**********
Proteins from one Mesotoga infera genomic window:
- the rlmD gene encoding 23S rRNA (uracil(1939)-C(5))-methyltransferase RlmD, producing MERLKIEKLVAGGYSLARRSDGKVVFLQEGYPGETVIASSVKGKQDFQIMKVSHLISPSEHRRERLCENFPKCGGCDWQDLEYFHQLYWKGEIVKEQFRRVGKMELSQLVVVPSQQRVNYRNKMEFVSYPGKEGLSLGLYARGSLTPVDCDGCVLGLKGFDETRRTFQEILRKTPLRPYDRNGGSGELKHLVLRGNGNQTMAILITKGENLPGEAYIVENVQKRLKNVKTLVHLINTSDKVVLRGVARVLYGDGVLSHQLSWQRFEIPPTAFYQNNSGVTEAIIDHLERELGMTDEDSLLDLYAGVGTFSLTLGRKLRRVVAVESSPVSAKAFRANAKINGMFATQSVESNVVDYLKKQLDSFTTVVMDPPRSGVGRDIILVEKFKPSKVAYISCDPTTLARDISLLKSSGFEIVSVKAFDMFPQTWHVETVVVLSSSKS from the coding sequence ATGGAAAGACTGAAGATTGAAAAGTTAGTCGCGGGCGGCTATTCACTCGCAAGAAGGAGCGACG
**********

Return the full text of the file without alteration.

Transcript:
Proteins from one Mesotoga infera genomic window:
- the rlmD gene encoding 23S rRNA (uracil(1939)-C(5))-methyltransferase RlmD, producing MERLKIEKLVAGGYSLARRSDGKVVFLQEGYPGETVIASSVKGKQDFQIMKVSHLISPSEHRRERLCENFPKCGGCDWQDLEYFHQLYWKGEIVKEQFRRVGKMELSQLVVVPSQQRVNYRNKMEFVSYPGKEGLSLGLYARGSLTPVDCDGCVLGLKGFDETRRTFQEILRKTPLRPYDRNGGSGELKHLVLRGNGNQTMAILITKGENLPGEAYIVENVQKRLKNVKTLVHLINTSDKVVLRGVARVLYGDGVLSHQLSWQRFEIPPTAFYQNNSGVTEAIIDHLERELGMTDEDSLLDLYAGVGTFSLTLGRKLRRVVAVESSPVSAKAFRANAKINGMFATQSVESNVVDYLKKQLDSFTTVVMDPPRSGVGRDIILVEKFKPSKVAYISCDPTTLARDISLLKSSGFEIVSVKAFDMFPQTWHVETVVVLSSSKS from the coding sequence ATGGAAAGACTGAAGATTGAAAAGTTAGTCGCGGGCGGCTATTCACTCGCAAGAAGGAGCGACG